Here we are, driving along our homeschool journey when we finally cross that halfway point of the school year. All is well when suddenly it starts raining, the windshield wipers aren’t working, and the road is covered in potholes. Really, this is what happens to us every year. Have you been there?
Someone once asked me,
How do you handle the mid-year slump?
At one time, my answer would have just mentioned prayer and scripture and tears and forgiveness. And while prayer and scripture is very much the foundation of our homeschool, and I still shed tears every now and then, and there’s no doubt that asking forgiveness is often modeled in our home by our students’ teacher (me), God has granted something greater. When I realized the pursuit of good, virtuous, and beautiful, things could fill our home with joy, I started to shove other things aside (like my unrealistic expectations) to make room for them. It may not be considered core work, but it is at the core of who we are. God made us to enjoy truth, beauty, and goodness.
So, every year we shove other things back to make room for this, especially in January and February. The beautiful things – art, music, unit studies, lapbooking, poetry, literature – these are what keep us going. And we find great joy and peace in the midst of our mid-year slump.
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Last week we started the most recent SQUILT (Super Quiet Uninterrupted Listening Time) study for exploring the orchestra, Meet the Instruments. If you’ve been looking to introduce your family to classical music but have been overwhelmed at how to get started, this resource is a perfect introduction for helping you learn about the orchestra with your children. It’s a quick, simple, and engaging resource for teaching the basics of orchestra and classical music study through the instrument families.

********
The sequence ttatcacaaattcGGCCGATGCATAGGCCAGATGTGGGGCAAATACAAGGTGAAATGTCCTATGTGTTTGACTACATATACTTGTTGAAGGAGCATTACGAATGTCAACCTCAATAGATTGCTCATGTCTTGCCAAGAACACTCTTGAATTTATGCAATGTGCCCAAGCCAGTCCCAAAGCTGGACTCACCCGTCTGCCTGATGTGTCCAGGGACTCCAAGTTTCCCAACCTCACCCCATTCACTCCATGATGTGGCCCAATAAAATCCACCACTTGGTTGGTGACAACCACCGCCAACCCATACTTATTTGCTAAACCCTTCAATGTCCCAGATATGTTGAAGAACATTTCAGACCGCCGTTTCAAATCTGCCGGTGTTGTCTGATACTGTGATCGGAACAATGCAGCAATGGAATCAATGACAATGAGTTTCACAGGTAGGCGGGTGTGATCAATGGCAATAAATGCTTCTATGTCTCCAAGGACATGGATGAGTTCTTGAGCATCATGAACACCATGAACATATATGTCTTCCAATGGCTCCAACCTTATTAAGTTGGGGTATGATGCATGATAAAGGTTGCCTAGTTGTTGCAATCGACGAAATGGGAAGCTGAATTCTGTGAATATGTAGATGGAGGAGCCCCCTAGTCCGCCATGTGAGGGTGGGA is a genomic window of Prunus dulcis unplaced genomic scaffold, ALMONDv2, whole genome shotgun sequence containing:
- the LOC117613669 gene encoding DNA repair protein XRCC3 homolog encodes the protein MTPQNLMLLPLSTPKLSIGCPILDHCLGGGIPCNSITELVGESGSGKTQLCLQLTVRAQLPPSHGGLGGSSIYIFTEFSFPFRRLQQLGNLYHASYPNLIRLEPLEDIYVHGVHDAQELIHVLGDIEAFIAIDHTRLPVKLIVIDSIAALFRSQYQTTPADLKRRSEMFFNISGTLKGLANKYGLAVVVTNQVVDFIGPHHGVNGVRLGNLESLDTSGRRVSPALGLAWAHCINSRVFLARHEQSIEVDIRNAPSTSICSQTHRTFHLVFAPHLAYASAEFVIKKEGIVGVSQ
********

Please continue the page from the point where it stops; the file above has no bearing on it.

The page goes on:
Meet the Instruments: Exploring the Orchestra
Meet the Instruments consists of 32 printable instrument learning cards featuring all four families of the symphony orchestra. Each card includes four facts about the individual instrument or instrument family.
The cards may be used to help students identify and practice the members within each instrument family. In fact, several ideas for games and activities are offered within this study, including Go Fish, Concentration, and Guess Who.
Even better than the beautiful instrument flashcards and game ideas, this orchestral study also comes with a fantastic password-protected resource page that includes supplemental activities along with 30 videos to help reinforce the sounds of each instrument and family. This resource page includes some of the very best resources for learning about conductors, instruments, instrument families, and classical music.
The day we started this study, our boys listened to over an hour of classical music as they identified the different instruments of the orchestra. And even though they’re quite familiar with the instrument families and with classical music in general, they were thoroughly engaged and mesmerized by the videos we watched! They even learned about a few new percussion instruments that we hadn’t previously studied and were amazed by the world record of piccolos simultaneously playing John Philip Sousa’s “Stars and Stripes Forever.” Almost all of the videos on this page were brand-spanking-new to us!
The game and activity ideas included on the resource page maximize engagement and learning of students (and their teacher)! Even our 13-year-old enjoyed using the instrument flashcards as they listened to the sounds within the orchestra.
Meet the Instruments is a fantastic music appreciation study with a collection of some of the best resources for studying classical music by instrument family. If you’re looking to incorporate music appreciation into your home, – whether you’re wanting to dive into an in-depth study to learn about instruments or you’re simply wanting to touch on classical music during your Morning Time – this resource comes highly recommended by our family!